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CAPITAL MARKETS

Liquidity will be at a premium if steep bond market sell-offs resume

New trading protocols offer some hope that investors may find the other side of the trade, but turnover in normally liquid bonds can suddenly collapse.

Euro coins splashing in water
Photo: iStock

Investment banking revenues have been sustained by high volumes of fixed income market trading in recent quarters, even as bond prices fell. But the quality of those markets has varied alarmingly.

At the worst point in June, debt capital markets bankers pinned the collapse in new issue volumes on the fact that bond funds were suffering outflows and portfolio managers simply would not raise cash – even for attractively priced new issues – if that required selling assets from their portfolios.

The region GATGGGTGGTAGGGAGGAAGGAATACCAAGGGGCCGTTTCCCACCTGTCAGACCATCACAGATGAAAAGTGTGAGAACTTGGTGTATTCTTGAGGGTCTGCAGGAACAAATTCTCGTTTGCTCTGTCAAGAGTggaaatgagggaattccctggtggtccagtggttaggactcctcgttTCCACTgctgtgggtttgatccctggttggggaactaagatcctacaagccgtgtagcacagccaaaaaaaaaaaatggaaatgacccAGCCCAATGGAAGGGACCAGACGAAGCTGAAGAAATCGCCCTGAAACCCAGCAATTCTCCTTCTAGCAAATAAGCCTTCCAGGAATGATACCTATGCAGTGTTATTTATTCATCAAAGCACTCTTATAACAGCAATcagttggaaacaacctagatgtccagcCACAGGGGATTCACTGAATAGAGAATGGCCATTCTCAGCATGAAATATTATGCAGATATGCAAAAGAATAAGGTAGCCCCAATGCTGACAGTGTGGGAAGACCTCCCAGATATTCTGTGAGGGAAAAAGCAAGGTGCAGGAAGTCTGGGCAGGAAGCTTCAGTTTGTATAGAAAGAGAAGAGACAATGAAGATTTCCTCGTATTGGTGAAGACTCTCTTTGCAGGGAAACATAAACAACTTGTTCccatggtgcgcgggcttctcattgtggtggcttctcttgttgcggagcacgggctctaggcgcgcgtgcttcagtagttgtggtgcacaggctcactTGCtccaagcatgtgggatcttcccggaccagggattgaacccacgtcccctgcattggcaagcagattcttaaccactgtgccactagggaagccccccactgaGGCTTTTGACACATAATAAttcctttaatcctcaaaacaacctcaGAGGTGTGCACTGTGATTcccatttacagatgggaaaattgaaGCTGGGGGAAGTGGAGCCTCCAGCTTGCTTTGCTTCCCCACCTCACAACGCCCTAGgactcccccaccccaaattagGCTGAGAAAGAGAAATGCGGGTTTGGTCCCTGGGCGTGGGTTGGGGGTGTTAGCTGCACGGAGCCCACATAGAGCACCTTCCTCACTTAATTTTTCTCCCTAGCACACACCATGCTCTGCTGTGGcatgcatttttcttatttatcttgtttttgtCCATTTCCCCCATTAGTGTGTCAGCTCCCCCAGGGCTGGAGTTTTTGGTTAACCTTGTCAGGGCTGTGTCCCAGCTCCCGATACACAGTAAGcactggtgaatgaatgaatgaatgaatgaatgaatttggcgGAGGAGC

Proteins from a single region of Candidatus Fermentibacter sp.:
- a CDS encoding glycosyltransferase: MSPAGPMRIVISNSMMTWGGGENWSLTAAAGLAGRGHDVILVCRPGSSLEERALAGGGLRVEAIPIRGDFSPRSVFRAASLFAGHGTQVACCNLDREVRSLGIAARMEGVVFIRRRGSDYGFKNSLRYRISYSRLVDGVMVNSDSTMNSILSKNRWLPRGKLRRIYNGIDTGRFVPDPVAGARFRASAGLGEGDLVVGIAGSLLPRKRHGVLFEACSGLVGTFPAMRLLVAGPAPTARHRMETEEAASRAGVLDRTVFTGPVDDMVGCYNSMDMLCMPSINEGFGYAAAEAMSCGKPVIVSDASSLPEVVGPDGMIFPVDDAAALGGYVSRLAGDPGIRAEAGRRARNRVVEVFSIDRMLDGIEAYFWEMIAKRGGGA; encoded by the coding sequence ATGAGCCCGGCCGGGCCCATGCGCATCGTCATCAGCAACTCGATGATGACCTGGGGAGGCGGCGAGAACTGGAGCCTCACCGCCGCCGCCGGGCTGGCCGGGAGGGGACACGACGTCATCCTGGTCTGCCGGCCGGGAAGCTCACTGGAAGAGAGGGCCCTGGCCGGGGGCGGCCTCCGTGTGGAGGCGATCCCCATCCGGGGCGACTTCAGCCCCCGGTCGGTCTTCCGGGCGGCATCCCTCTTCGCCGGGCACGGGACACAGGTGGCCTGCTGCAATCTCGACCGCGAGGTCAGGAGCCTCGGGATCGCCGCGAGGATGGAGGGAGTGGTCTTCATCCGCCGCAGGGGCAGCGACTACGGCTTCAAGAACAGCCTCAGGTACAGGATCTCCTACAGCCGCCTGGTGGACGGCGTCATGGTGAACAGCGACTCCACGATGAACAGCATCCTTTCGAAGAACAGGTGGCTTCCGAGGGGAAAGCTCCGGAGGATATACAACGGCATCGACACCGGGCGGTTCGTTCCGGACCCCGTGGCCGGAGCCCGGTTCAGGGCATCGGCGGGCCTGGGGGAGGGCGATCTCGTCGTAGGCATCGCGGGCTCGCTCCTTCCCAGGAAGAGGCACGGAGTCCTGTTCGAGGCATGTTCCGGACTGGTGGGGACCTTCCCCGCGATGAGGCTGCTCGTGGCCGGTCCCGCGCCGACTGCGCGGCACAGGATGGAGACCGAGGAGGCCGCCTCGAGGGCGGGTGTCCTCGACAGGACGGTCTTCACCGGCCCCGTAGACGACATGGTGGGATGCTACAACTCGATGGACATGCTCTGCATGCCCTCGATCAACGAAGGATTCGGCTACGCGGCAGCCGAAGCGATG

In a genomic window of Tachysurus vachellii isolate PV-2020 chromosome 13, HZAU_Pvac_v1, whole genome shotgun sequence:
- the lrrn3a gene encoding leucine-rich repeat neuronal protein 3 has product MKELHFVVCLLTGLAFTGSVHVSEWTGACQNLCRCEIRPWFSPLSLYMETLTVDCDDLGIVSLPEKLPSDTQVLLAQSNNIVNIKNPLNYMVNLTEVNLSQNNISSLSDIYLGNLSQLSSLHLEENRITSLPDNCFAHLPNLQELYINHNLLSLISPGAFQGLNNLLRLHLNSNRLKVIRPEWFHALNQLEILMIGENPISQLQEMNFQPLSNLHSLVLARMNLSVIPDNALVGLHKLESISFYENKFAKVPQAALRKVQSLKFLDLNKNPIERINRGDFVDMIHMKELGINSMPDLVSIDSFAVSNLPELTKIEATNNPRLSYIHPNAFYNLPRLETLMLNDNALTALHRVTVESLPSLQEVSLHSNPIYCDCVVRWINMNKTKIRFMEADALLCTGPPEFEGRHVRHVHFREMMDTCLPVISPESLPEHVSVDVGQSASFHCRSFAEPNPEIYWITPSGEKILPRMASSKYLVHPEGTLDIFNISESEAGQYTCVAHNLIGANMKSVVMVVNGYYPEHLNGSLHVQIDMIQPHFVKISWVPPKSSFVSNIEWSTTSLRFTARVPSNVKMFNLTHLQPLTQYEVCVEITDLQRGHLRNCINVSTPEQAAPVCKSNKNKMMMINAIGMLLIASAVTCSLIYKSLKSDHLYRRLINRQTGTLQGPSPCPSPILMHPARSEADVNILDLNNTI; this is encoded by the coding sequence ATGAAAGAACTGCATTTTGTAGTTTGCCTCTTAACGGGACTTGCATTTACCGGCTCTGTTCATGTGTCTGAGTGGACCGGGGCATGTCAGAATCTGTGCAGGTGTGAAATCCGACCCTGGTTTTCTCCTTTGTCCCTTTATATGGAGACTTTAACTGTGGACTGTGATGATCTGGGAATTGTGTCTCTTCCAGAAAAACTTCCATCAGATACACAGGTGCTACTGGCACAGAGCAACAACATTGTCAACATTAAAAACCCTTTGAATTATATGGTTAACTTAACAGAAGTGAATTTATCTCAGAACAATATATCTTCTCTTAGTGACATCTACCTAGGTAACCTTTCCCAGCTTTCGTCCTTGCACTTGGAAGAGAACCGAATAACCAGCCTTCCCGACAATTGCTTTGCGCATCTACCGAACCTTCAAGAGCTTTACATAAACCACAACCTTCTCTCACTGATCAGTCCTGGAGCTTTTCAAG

Amid rising rates and with credit spreads gapping out, secondary market bid-offer spreads were too wide and the risks too high of executing any sizeable block without pushing prices even further down.

Secondary markets and primary markets both stalled.

Illiquidity in a sell-off is a problem that bond market participants have had over a decade to prepare for. As rate repression and thin credit spreads made debt almost free for high-quality issuers, bond outstandings swelled far beyond the capital capacity of bank trading desks to intermediate.

Worries mount

Now, even as rates markets stabilize – because bond investors believe that the coming recession will slow the aggressive pace of central bank hiking to contain inflation – worries continue to mount in the credit markets.

The